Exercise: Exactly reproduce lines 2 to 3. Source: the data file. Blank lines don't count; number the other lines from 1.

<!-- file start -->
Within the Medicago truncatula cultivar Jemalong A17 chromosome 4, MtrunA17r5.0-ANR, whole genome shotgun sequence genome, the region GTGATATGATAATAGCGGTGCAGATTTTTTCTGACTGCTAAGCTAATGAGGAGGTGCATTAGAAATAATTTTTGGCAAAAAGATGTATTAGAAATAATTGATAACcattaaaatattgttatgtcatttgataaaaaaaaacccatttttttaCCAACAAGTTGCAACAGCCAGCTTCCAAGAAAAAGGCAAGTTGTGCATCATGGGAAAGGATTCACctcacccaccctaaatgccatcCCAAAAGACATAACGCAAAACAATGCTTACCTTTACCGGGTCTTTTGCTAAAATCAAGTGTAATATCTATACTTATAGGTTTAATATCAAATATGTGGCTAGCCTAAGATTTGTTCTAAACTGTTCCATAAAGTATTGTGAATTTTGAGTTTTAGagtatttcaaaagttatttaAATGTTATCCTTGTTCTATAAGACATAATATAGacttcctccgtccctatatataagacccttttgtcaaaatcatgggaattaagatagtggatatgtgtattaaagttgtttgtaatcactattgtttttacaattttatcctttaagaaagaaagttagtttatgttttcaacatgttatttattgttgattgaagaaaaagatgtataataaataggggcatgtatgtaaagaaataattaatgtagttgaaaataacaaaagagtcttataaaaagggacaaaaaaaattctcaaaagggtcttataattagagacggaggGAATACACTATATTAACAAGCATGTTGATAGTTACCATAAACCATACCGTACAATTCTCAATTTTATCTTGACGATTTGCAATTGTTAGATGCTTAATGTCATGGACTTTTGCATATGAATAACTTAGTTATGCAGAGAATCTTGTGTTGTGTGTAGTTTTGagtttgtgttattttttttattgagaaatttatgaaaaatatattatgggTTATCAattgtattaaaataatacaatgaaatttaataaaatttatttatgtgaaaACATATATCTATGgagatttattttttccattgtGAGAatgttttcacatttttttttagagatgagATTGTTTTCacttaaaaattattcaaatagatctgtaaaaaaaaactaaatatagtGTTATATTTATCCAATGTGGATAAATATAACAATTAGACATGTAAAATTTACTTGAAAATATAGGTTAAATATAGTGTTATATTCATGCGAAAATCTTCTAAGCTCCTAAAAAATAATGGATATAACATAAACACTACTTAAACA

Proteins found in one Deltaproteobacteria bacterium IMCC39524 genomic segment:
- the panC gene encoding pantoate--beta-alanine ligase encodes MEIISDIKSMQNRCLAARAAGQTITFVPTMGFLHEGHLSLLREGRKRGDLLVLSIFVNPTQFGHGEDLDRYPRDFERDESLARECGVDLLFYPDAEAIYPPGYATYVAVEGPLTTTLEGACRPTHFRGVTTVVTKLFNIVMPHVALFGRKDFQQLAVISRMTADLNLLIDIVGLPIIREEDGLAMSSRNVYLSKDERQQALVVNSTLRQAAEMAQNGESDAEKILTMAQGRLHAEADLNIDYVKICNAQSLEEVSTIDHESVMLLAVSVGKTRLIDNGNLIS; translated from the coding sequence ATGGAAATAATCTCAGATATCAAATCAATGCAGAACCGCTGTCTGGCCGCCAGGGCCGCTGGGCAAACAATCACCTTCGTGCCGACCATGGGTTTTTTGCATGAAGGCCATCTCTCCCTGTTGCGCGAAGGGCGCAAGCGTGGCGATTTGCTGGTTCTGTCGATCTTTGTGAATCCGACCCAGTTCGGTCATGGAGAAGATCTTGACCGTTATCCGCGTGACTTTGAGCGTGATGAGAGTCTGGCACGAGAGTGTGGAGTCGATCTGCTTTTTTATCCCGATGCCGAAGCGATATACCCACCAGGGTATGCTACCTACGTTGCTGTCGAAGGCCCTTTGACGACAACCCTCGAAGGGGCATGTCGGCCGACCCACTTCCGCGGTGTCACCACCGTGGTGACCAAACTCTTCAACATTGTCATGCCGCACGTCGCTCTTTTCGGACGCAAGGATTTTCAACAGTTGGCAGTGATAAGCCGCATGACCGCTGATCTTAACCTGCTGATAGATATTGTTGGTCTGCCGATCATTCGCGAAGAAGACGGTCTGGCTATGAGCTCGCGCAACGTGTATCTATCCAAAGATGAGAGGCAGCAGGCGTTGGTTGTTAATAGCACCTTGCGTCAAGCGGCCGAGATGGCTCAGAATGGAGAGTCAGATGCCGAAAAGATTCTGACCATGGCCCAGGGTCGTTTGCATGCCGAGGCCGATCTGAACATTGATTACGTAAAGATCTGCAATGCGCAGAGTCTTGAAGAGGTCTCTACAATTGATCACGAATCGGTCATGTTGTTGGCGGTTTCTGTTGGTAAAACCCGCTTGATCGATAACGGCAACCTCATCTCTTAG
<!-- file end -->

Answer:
Proteins found in one Deltaproteobacteria bacterium IMCC39524 genomic segment:
- the panC gene encoding pantoate--beta-alanine ligase encodes MEIISDIKSMQNRCLAARAAGQTITFVPTMGFLHEGHLSLLREGRKRGDLLVLSIFVNPTQFGHGEDLDRYPRDFERDESLARECGVDLLFYPDAEAIYPPGYATYVAVEGPLTTTLEGACRPTHFRGVTTVVTKLFNIVMPHVALFGRKDFQQLAVISRMTADLNLLIDIVGLPIIREEDGLAMSSRNVYLSKDERQQALVVNSTLRQAAEMAQNGESDAEKILTMAQGRLHAEADLNIDYVKICNAQSLEEVSTIDHESVMLLAVSVGKTRLIDNGNLIS; translated from the coding sequence ATGGAAATAATCTCAGATATCAAATCAATGCAGAACCGCTGTCTGGCCGCCAGGGCCGCTGGGCAAACAATCACCTTCGTGCCGACCATGGGTTTTTTGCATGAAGGCCATCTCTCCCTGTTGCGCGAAGGGCGCAAGCGTGGCGATTTGCTGGTTCTGTCGATCTTTGTGAATCCGACCCAGTTCGGTCATGGAGAAGATCTTGACCGTTATCCGCGTGACTTTGAGCGTGATGAGAGTCTGGCACGAGAGTGTGGAGTCGATCTGCTTTTTTATCCCGATGCCGAAGCGATATACCCACCAGGGTATGCTACCTACGTTGCTGTCGAAGGCCCTTTGACGACAACCCTCGAAGGGGCATGTCGGCCGACCCACTTCCGCGGTGTCACCACCGTGGTGACCAAACTCTTCAACATTGTCATGCCGCACGTCGCTCTTTTCGGACGCAAGGATTTTCAACAGTTGGCAGTGATAAGCCGCATGACCGCTGATCTTAACCTGCTGATAGATATTGTTGGTCTGCCGATCATTCGCGAAGAAGACGGTCTGGCTATGAGCTCGCGCAACGTGTATCTATCCAAAGATGAGAGGCAGCAGGCGTTGGTTGTTAATAGCACCTTGCGTCAAGCGGCCGAGATGGCTCAGAATGGAGAGTCAGATGCCGAAAAGATTCTGACCATGGCCCAGGGTCGTTTGCATGCCGAGGCCGATCTGAACATTGATTACGTAAAGATCTGCAATGCGCAGAGTCTTGAAGAGGTCTCTACAATTGATCACGAATCGGTCATGTTGTTGGCGGTTTCTGTTGGTAAAACCCGCTTGATCGATAACGGCAACCTCATCTCTTAG